I picked up Arcade Paradise on a whim after skimming over a short review that said it delivered on the premise of a carefully recreated nostalgia trip. I’m not often in the mood for tycoon style games as I find they can be a grind but this one piqued my interest enough that for £16 I thought it was worth a try.
The game begins with you playing the part of the main character, Ashley. Dialogue, in the form of voice messages from your business magnate father, informs that he’s placed you in charge of a laundromat he owns. All you have to do is keep the business afloat – he’s clearly not expecting much.
Running the laundromat consists of picking up a basket with the X button, loading it into a machine by holding the X button, unloading it again in the same fashion and transferring it to a dryer. Aside from that, you also pick up litter and unblock the toilet. These tasks are as mundane as they sound but somehow fun because they’re game-ified. For example, throwing a bag of rubbish into the trash can is a mini-game in itself, as are all the other chores.
The game could happily work as a laundromat tycoon game, although probably not for long. However, in the corner of a back room there are a couple of arcade cabinets and, as if it wasn’t obvious from the title, the story tugs you along on the journey of gradually transforming the laundrette into an arcade.
Playing the games and achieving goals raises their popularity. The more popular they are, the more money they make so it’s worth persevering with games that don’t float your boat just to help the cash roll in. Some I kept going back to for one more go and some had me rolling my eyes when I saw they were part of the daily to-do list tasks, which I’ll describe below.
The game has a two currency system, which I baulked at because that signalled “grind” to me. It’s a transparently awkward game mechanic that doesn’t really stand up to scrutiny. The laundrette & arcade can be raking it in and yet upgrades that will benefit the business, or at least the efficiency of you running it, are kept at arm’s length by the painstaking process of completing items on a to-do list for scant reward.
Somehow, you’ll have several grand in the safe but regardless you can’t afford a book that’ll slow down time so you can get more done because the money for that comes out of a separate account. I was disappointed by this approach but the whole thing is so captivating that I mostly didn’t mind performing the daily tasks to earn money. Sometimes they’re as simple of completing a number of loads of laundry, setting an easily obtainable score in a given game, or even just going for a walk up the street to clear your head.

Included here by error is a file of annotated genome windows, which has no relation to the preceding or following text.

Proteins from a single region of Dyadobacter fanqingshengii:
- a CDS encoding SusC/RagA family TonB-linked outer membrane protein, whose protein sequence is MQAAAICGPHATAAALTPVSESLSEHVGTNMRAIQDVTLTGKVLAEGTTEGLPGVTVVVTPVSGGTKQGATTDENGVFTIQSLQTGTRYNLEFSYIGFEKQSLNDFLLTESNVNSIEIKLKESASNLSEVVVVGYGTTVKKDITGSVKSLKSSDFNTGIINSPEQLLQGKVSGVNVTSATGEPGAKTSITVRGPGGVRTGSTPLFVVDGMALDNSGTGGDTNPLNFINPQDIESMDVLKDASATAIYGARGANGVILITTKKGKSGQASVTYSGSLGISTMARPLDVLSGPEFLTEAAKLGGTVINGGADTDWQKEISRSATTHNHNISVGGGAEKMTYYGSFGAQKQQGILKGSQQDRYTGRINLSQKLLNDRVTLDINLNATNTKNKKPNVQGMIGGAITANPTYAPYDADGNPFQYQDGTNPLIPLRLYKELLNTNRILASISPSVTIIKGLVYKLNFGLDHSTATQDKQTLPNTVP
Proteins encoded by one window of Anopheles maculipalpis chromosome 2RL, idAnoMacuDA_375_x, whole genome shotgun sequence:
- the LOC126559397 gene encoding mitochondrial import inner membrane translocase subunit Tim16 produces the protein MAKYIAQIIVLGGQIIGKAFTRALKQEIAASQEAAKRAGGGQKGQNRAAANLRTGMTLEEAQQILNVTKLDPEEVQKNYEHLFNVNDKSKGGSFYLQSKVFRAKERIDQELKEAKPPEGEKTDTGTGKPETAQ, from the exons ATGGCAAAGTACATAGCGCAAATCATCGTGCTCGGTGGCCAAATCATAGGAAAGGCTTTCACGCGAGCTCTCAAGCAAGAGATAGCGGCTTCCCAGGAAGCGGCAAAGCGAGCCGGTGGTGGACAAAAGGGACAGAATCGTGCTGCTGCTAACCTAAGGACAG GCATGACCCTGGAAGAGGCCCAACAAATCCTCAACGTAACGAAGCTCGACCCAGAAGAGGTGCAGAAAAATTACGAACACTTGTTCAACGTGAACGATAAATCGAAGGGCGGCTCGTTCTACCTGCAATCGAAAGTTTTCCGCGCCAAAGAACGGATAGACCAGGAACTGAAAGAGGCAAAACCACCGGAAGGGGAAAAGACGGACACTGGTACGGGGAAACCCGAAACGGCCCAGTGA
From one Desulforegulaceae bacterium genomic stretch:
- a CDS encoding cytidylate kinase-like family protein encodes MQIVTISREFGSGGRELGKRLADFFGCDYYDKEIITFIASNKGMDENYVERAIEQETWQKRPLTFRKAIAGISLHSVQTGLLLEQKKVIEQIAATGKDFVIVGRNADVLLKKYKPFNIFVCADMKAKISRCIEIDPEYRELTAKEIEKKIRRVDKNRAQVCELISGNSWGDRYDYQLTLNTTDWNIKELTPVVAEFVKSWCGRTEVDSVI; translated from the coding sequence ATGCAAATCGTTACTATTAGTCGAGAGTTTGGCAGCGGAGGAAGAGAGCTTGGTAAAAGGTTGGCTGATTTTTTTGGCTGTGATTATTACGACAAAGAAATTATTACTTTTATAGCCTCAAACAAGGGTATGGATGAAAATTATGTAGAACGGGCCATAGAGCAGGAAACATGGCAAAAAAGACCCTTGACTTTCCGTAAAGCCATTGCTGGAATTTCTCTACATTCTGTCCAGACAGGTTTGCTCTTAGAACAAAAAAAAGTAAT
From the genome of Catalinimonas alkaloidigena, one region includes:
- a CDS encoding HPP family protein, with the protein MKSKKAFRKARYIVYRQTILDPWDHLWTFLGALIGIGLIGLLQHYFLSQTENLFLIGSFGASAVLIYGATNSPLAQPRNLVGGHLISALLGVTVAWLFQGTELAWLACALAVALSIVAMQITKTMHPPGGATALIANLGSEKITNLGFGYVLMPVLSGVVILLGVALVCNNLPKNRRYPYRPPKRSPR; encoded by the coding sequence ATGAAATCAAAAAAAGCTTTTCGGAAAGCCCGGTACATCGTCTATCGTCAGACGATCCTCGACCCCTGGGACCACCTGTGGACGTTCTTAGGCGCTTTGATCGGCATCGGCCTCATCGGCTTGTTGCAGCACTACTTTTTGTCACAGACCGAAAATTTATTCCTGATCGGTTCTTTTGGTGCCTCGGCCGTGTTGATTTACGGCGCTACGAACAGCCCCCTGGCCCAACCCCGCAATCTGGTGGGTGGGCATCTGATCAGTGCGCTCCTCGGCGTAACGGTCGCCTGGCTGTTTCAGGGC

Other times you’re tasked with attaining a ridiculously high score in multiple games and it’s just too time consuming to complete the tasks in a day with all the interruptions from running the laundromat. And that’s where the grind rears its head, sadly. Some days the tasks set were so improbable that I found myself just ignoring them, doing the laundry and getting to late enough in the evening where I could cross the street for the bus and skip to the following morning.
As the profits roll in, you can order new arcade machines and expand the area of the arcade into unused space in the building. The interface for ordering new machines is essentially like using the internet in the mid-90s, complete with modem handshaking sounds when you connect to the website to make a purchase. Upgrades for efficiency are done similarly, in the style of ebay in the late 90s and it’s a time the developers obviously remember as fondly as I do.
The roster of arcade cabinets is an asynchronous collection of everything that made mid-80s to mid-90s arcades so cool. There’s a game that’s like a cross between WipEout and Roadblaster, a couple that are like the early vector games, and then there’s mid-80s style vertical scrolling space shooters too. Eventually, you can order more 90s style cabinets that are bigger and have more elaborate graphics.
These are all lovingly created and pay homage to many of the classic titles I can picture in my mind’s eye from my childhood. The ambience and tone of the arcade setting is just so on-point that it made me just stop and feel wistful at times. It captures a bygone era in such vivid detail that it was hard not to feel a sense of loss that these places just don’t exist any more.
Despite the grind for upgrades, the story itself unfolds at quite a pace and I completed it in a little over a week. As it goes, some of the story telling was a little heavy-handed with voice messages from Ashley’s father being occasionally sneering and bitter. It got to the point where it just seemed implausible to me that you’d even take his calls.
In contrast, the relationship with Ashley’s sister, conducted via a chat app on the computer where you trigger canned replies, seems really natural and believable. I looked forward to her messages until I realised they signalled waypoints in a storyline that was marching toward a conclusion. Albeit an obvious one.
The game itself has been short and sweet but it’s a journey that’ll stick with me. And, now that I’ve completed the story, what remains is to focus on the collection of arcade machines themselves and there are so many that even the frustrating ones I won’t go back to don’t feel like a waste. That’s what arcades were like – I used to play all the sci-fi or racing game cabinets but barely touched the twee adventure games.
In conclusion, I can’t help but applaud the concept and the execution from Nosebleed Interactive. There’s a hint at future content to come and I’ll snap it up without question. Arcade Paradise is an almost perfectly written love-letter to arcades and the history of video games. Playing it through has conjured some wonderful memories and I can’t help but want more.